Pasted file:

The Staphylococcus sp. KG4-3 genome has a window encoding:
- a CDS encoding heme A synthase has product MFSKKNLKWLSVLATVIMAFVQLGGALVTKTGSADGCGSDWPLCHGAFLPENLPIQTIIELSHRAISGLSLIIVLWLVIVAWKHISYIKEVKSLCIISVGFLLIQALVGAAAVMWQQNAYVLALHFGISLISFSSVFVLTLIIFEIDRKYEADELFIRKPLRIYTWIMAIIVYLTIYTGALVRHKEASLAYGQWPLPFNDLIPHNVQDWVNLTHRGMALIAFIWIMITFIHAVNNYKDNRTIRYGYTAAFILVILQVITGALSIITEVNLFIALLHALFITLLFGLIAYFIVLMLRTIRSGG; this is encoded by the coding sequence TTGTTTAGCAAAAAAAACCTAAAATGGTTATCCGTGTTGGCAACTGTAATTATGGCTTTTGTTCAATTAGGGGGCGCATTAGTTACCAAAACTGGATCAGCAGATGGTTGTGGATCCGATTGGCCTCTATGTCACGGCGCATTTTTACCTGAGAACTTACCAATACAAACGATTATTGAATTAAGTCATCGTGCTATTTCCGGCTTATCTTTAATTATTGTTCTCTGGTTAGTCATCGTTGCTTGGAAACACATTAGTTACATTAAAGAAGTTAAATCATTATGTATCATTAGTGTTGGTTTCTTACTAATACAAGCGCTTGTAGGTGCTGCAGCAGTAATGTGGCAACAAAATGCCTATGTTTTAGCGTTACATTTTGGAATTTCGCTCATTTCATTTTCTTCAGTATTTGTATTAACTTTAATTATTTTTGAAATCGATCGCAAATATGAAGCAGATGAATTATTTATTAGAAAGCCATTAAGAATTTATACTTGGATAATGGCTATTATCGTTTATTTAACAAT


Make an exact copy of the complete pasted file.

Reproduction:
The Staphylococcus sp. KG4-3 genome has a window encoding:
- a CDS encoding heme A synthase has product MFSKKNLKWLSVLATVIMAFVQLGGALVTKTGSADGCGSDWPLCHGAFLPENLPIQTIIELSHRAISGLSLIIVLWLVIVAWKHISYIKEVKSLCIISVGFLLIQALVGAAAVMWQQNAYVLALHFGISLISFSSVFVLTLIIFEIDRKYEADELFIRKPLRIYTWIMAIIVYLTIYTGALVRHKEASLAYGQWPLPFNDLIPHNVQDWVNLTHRGMALIAFIWIMITFIHAVNNYKDNRTIRYGYTAAFILVILQVITGALSIITEVNLFIALLHALFITLLFGLIAYFIVLMLRTIRSGG; this is encoded by the coding sequence TTGTTTAGCAAAAAAAACCTAAAATGGTTATCCGTGTTGGCAACTGTAATTATGGCTTTTGTTCAATTAGGGGGCGCATTAGTTACCAAAACTGGATCAGCAGATGGTTGTGGATCCGATTGGCCTCTATGTCACGGCGCATTTTTACCTGAGAACTTACCAATACAAACGATTATTGAATTAAGTCATCGTGCTATTTCCGGCTTATCTTTAATTATTGTTCTCTGGTTAGTCATCGTTGCTTGGAAACACATTAGTTACATTAAAGAAGTTAAATCATTATGTATCATTAGTGTTGGTTTCTTACTAATACAAGCGCTTGTAGGTGCTGCAGCAGTAATGTGGCAACAAAATGCCTATGTTTTAGCGTTACATTTTGGAATTTCGCTCATTTCATTTTCTTCAGTATTTGTATTAACTTTAATTATTTTTGAAATCGATCGCAAATATGAAGCAGATGAATTATTTATTAGAAAGCCATTAAGAATTTATACTTGGATAATGGCTATTATCGTTTATTTAACAAT